Whether it is good for F1 or not is a whole other debate. Your statement made it seem as though the blame is on Pirelli, which is totally unfair. I read it that way and if that isn't what you meant, then apologies.

#64 Sakae

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Posted 08 June 2013 - 05:50

...They (Pirelli) were asked to produce rapidly degrading tires by the teams and the FIA. They did so without having the proper equipment to carry out tests and have done a good job overall...

In this dissenting opinion, I'm going to approach this discussion from two vectors: the commercial world, and the commercial world; it's the assertion that "they have done a good job overall" that needs to be explored.

Firstly, lets talk common sense; in racing environment safety is paramount, and therefore a prudent businessman words his contract accordingly, not haphazardly with areas that can be explored contrary to your interest, and leave you hanging on the hook.

Secondly, if there is a contractual breach by your partners, looking at it from Pirelli's perspective, the same prudent businessman, concerned about point one, can withhold on any further work until correction is established. Force his hand, so to speak, if did not receive support - a car, or whatever else was in their contract. Well-reasoned a letter submitted in timely manner to FiA explaining potential safety concern with copies to teams and commercial rights holder would suffice. Not to dance about it, Pirelli should have step down from the contract, and let their partners know, there will be no tires for them, because of lack of pre-agreed support. I doubt that this was a case however, and instead, we now hear moaning and excuses over dubious results, which finds very little sympathy in my heart, because Pirelli, for whatever reasons rather produced product as we see on Hamilton's car, than fully developed one, and it’s today Pirelli who has to take responsibility for that, because it didn't have to end up at that way. They are expert on the matter, and they should exercise their duty, and rights per their mutual agreement.

Have Pirelli done a good job overall? It depends on your taste, rather than on some hard facts, but based on various feedbacks, one can doubt it. It can be rationalized, that useable life cycle restriction (< 100 km) set by their partners as a parameter of contractual performance, and as difficult as it is from production point of view, can be however achieved by several tire design approaches to tire degradation rate, including one in which car can reach its full racing potential, despite that being short lived. I don't think we see it. There are some specs on tire physical size, rim size, loading data, etc., all good, but the compounds alchemy and tire construction is all "Made at Pirelli", and not everyone likes it. It takes mighty ego for anyone, including you, to tell rest of us all, yes us, as I am in that opposing camp as well, that we are all wrong, because what we have is satisfactory, disregarding possibility that there are more than one way how to circle around on the track. I hope it will change going forward in 2014 based on lessons learned of today.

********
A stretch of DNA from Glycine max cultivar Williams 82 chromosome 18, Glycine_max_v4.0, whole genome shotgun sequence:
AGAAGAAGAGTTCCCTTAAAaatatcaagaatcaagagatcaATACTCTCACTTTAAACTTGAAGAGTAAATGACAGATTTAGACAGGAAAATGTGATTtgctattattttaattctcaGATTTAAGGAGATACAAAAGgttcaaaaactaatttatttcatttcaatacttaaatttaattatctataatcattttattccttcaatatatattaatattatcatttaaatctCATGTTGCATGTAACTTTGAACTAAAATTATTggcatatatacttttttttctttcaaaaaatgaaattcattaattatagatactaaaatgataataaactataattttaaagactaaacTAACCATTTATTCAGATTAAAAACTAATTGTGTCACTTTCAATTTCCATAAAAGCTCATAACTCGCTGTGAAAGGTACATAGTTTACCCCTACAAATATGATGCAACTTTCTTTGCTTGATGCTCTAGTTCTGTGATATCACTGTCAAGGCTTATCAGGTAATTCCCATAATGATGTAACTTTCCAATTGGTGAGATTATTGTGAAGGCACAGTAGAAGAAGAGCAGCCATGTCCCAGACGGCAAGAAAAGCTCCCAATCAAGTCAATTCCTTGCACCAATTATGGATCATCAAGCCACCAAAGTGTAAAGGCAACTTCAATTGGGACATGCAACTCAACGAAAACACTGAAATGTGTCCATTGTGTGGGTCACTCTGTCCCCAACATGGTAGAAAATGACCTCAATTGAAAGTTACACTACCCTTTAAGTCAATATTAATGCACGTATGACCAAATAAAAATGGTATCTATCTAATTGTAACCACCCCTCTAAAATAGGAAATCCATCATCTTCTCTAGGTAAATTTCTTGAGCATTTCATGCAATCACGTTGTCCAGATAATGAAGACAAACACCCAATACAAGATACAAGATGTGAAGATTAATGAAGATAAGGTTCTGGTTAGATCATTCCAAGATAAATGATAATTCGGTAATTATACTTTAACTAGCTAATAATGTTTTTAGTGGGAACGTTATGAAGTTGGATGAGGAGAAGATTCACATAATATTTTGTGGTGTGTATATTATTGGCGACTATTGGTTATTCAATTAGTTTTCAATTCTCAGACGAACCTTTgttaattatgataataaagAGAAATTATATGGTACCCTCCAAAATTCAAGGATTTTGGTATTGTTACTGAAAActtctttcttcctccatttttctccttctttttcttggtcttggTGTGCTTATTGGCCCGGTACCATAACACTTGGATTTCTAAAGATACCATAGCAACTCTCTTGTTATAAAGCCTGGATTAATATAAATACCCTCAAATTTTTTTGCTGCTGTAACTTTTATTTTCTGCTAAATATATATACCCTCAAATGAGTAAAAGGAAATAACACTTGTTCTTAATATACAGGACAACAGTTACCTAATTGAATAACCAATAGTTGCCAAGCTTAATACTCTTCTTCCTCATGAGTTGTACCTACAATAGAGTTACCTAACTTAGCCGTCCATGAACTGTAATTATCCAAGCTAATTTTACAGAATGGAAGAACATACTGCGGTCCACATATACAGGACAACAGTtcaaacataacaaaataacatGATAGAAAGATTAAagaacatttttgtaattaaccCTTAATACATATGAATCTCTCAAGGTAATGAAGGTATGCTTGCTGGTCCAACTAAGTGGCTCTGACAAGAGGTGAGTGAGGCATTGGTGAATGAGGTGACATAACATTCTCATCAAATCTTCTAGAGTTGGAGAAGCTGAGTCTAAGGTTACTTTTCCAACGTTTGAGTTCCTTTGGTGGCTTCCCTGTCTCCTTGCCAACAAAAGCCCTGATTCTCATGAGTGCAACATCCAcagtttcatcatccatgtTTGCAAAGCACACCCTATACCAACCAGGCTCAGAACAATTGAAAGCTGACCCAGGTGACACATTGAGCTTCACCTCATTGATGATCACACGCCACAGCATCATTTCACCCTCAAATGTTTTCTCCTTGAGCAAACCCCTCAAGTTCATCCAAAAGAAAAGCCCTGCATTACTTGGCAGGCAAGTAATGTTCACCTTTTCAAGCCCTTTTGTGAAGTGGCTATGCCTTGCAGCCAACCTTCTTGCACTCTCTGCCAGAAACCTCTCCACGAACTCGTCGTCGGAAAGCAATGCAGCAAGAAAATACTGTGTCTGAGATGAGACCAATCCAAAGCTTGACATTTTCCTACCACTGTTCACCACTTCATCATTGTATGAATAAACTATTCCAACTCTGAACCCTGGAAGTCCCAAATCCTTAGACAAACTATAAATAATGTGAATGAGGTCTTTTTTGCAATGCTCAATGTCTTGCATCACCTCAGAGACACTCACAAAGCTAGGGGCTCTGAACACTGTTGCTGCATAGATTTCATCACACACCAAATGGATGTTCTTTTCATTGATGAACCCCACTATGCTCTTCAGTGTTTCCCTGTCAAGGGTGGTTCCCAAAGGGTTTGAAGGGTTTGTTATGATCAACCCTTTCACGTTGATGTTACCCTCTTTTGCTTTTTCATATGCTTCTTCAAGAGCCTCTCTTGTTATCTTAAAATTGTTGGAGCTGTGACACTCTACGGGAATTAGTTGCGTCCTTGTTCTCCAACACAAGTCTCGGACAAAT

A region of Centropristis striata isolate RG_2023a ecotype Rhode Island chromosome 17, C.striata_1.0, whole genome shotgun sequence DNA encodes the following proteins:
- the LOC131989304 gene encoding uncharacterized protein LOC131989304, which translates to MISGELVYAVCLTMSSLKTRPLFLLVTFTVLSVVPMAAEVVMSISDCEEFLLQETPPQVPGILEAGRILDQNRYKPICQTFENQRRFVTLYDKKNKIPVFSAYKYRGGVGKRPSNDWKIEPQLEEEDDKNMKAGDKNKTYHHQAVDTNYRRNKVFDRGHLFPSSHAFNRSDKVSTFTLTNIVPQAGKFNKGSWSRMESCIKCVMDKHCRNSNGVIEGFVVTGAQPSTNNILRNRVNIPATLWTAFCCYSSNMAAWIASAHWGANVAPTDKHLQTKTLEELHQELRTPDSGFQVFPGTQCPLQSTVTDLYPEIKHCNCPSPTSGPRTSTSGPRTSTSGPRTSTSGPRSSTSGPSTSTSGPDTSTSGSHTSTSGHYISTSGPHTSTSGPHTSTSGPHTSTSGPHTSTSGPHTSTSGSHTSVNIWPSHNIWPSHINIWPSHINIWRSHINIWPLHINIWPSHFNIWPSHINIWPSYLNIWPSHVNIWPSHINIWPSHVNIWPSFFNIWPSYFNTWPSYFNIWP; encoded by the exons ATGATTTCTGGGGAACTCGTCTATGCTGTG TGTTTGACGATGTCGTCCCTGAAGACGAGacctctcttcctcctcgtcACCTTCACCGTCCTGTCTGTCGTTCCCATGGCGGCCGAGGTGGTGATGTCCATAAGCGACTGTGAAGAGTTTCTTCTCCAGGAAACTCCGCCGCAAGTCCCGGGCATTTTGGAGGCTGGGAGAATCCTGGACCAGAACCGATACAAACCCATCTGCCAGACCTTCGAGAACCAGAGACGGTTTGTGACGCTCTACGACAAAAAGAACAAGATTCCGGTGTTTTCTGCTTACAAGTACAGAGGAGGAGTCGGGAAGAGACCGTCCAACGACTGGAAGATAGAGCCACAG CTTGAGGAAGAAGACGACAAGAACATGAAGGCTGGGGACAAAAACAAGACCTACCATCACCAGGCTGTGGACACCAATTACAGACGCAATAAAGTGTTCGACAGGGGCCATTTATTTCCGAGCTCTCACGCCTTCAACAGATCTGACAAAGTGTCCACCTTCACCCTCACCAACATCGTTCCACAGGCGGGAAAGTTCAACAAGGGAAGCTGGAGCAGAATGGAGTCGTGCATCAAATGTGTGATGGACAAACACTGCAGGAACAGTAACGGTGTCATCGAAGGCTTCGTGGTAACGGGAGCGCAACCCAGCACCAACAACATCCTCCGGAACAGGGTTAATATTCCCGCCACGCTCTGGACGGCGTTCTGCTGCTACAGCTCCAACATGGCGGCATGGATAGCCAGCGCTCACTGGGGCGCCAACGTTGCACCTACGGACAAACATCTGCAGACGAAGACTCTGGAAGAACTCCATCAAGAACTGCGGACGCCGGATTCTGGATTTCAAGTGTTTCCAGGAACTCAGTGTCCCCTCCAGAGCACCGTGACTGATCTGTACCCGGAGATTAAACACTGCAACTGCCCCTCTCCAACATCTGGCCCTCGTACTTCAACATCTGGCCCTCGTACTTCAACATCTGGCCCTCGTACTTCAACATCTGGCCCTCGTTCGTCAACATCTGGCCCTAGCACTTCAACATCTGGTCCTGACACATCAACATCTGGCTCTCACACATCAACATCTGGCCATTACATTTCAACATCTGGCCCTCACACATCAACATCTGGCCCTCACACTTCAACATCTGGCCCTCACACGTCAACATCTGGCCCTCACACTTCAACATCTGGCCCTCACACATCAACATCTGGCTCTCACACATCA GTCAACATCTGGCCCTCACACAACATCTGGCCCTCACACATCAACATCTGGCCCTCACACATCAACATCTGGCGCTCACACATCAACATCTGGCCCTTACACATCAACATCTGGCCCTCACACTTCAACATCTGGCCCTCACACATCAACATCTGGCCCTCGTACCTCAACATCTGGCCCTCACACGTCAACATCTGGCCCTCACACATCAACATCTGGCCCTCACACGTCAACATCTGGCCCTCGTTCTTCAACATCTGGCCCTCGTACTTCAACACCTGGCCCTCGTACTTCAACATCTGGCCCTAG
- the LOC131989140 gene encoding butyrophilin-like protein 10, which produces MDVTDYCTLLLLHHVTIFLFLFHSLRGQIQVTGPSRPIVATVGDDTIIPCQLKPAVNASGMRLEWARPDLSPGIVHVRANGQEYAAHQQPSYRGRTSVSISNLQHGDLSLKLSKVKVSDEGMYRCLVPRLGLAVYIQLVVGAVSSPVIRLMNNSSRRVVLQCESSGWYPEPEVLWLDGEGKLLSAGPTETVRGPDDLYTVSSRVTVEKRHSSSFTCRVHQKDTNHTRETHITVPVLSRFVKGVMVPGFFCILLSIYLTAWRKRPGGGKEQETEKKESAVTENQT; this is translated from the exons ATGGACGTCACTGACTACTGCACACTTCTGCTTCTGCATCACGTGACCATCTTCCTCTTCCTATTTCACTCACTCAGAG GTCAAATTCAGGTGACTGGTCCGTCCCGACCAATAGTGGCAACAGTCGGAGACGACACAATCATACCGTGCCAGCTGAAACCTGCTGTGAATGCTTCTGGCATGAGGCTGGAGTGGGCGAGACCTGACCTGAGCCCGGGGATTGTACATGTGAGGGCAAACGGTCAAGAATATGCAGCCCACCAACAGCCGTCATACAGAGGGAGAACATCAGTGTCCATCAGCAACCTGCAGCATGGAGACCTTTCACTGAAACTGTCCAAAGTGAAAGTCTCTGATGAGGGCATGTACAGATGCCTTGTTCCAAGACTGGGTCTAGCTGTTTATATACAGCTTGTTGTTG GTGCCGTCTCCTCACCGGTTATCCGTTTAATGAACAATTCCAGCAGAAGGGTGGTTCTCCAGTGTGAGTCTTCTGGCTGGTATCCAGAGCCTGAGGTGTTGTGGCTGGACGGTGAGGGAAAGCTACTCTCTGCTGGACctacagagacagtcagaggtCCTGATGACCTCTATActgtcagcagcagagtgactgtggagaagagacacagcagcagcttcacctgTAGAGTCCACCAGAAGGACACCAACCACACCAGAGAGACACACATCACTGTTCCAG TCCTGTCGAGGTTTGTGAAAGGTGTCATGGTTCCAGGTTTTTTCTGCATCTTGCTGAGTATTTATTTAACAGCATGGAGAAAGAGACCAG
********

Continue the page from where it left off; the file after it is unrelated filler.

There are no winners in finger pointing, as mistakes on both sides were made, but hopefully we can agree that this issue needs to be fixed, as current volatility is non-sustainable progression of F1 as an entertainment business.

Edited by Sakae, 08 June 2013 - 06:06.


#65 slideways

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Posted 08 June 2013 - 06:32

They haven't delivered the heat range or degradation curve that everyone wants.

OK they have less testing, but a few years of stablity. Bridgestone & Michelin had to put up with Mosley changing the aero rules or quali or pitstop formats every season.

#66 pingu666

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Posted 08 June 2013 - 13:30

I'm sure they get some oem deals.

and making tyres that last and are fast is hard.
more simple than how shit is right shittyness, but still...

pirelli couldn't make a competative tyre in lmp2 a few years back. And the tyres with issues in f1 have been on the harder end...